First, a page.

AMONG THE QUESTIONS AT NEXT WEEK’S LAMBETH COUNCIL MEETING….Rodents on Central Hill estate, Cherry Tree nursery – and Halal meat

Questions at next week’s full Lambeth council meeting include the following (If you want to know the answers now, they can be found by going to Lambeth.gov meetings calendar – Wednesday 22nd – and searching agenda item 8 ‘Questions from Councillors’ – Ed.)

9. Cllr Pete Elliott (Green, Gipsy Hill)

To: Cllr Paul Gadsby, Cabinet Member for Housing

Rodents on Central Hill Estate

Residents have been complaining about the rodents on the Central Hill Estate for years and victims of Lambeth’s Temporary Accommodation system have been asked to move into empty homes on the estate that are clearly already occupied by rodents. As an example, residents in one block have been moved into an ’empty’ home with droppings on the floor and have had their young child wake up screaming with a mouse running over their face, another resident has found droppings in their bed! Others have given up complaining to the council as they know nothing will be done!

Can the council urgently address the problem by the end of January and if they can’t, then can they stop taking rent from all affected residences until the situation is sorted?

1. Cllr Jonathan Bartley (Green)

To: Cllr Claire Holland, Deputy Leader (Environment and Clean Air)

Carbon budget

One year after Lambeth Council declared a climate emergency there is still little evidence of the radical changes required in key areas such as energy, housing, transport and waste management. To help push action on the climate forward, can the council set a carbon budget for each of the 10 years to 2030 by which time we have agreed to be carbon neutral? The budget target needs to be bold and progressive and based on the needs of our planet and not just conservative unambitious targets. What does the council suggest as a budget and could the management of a carbon budget be handled in a similar way that the council manages its financial controls?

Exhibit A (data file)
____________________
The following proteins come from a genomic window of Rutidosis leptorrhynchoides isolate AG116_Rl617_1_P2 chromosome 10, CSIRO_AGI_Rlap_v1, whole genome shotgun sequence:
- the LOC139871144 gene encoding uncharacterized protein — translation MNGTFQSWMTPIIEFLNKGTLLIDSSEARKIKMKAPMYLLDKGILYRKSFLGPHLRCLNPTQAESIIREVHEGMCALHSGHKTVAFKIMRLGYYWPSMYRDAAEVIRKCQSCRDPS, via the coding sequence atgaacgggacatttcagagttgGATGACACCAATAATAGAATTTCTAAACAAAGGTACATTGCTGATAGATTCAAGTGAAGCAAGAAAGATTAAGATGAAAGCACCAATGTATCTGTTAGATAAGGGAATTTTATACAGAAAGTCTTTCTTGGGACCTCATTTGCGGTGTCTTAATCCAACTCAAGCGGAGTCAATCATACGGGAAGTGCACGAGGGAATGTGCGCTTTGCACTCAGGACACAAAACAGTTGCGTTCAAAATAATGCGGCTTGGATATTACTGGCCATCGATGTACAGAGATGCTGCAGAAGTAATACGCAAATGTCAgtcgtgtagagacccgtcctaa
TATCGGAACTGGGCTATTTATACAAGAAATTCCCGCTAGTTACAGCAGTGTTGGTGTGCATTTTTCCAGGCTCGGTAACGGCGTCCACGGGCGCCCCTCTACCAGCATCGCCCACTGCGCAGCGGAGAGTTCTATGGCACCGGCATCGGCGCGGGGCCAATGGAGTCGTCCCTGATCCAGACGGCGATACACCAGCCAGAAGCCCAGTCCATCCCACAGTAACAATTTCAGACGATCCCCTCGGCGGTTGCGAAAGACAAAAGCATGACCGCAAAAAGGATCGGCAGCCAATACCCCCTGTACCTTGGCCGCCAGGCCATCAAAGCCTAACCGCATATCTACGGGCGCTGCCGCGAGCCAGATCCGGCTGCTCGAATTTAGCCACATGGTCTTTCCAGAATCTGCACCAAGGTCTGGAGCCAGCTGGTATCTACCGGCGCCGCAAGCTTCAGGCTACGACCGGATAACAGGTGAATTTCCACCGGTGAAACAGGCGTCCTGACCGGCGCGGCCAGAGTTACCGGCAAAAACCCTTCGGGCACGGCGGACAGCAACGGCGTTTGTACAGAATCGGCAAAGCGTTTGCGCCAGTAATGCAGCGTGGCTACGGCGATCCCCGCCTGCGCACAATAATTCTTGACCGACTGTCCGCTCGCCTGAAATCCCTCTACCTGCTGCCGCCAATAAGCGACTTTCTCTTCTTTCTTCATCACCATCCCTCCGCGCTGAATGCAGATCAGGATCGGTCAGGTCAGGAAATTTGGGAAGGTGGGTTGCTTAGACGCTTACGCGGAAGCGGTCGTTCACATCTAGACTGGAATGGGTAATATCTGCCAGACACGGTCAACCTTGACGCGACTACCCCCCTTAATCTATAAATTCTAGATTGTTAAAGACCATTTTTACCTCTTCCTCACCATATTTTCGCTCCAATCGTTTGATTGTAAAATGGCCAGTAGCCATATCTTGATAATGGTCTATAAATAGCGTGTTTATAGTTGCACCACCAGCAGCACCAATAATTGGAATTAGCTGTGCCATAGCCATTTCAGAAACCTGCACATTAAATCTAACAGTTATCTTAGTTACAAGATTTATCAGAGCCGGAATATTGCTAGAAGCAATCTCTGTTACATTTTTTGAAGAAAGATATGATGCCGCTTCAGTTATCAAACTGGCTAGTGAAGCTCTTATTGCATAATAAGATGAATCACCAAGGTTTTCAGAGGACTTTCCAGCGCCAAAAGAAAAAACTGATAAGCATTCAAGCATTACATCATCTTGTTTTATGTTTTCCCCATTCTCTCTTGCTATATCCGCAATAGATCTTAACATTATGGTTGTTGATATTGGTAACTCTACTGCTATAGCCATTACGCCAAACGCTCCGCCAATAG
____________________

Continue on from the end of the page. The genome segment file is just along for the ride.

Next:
2. Cllr Tim Briggs (Con, Clapham Common)

To: Councillor Jacqui Dyer and Councillor Mohammed Seedat, Cabinet Member for Jobs, Skills and Community Safety (job share)

Since Sadiq Khan took office as Mayor and Police and Crime Commissioner for London, there has been a 24% rise in homicides, reaching its peak in 2018 as 135 people were murdered, the highest number for 10 years. Since 2015-16, knife crime has rocketed by 52%, robbery has soared by 59%, and residential burglary has increased by 37%. Lambeth has been at the centre of this trend. When Boris Johnson was London Mayor and Police and Crime Commissioner, crime was reduced sharply and the murder rate was halved, despite having £2.6 billion less in his budget than the current Mayor.

In March 2019, the Mayor rejected the plan proposed by Shaun Bailey and the London Assembly Conservatives to divert £83 million of funding in order to put an extra 1,378 police officers on the streets of London, instead deciding to charge Londoners more council tax, and to continue spending his increased income on PR for himself, extra staff, beach parties and other waste.

Labour councillors in Lambeth have refused to condemn the Mayor’s failure to protect our children most at risk, a disproportionate number of whom are young and black, and live in Lambeth.

Can one of the two Cabinet Members for Community Safety tell us in detail what pressure they are exerting on the Mayor, in both a formal and an informal capacity, for him to start using his budget effectively, before more of our children die?

10. Cllr Jon Davies (Lab)

To: Cllr Matthew Bennett, Cabinet Member for Planning, Investment and New Homes

Improving member and community involvement in major planning applications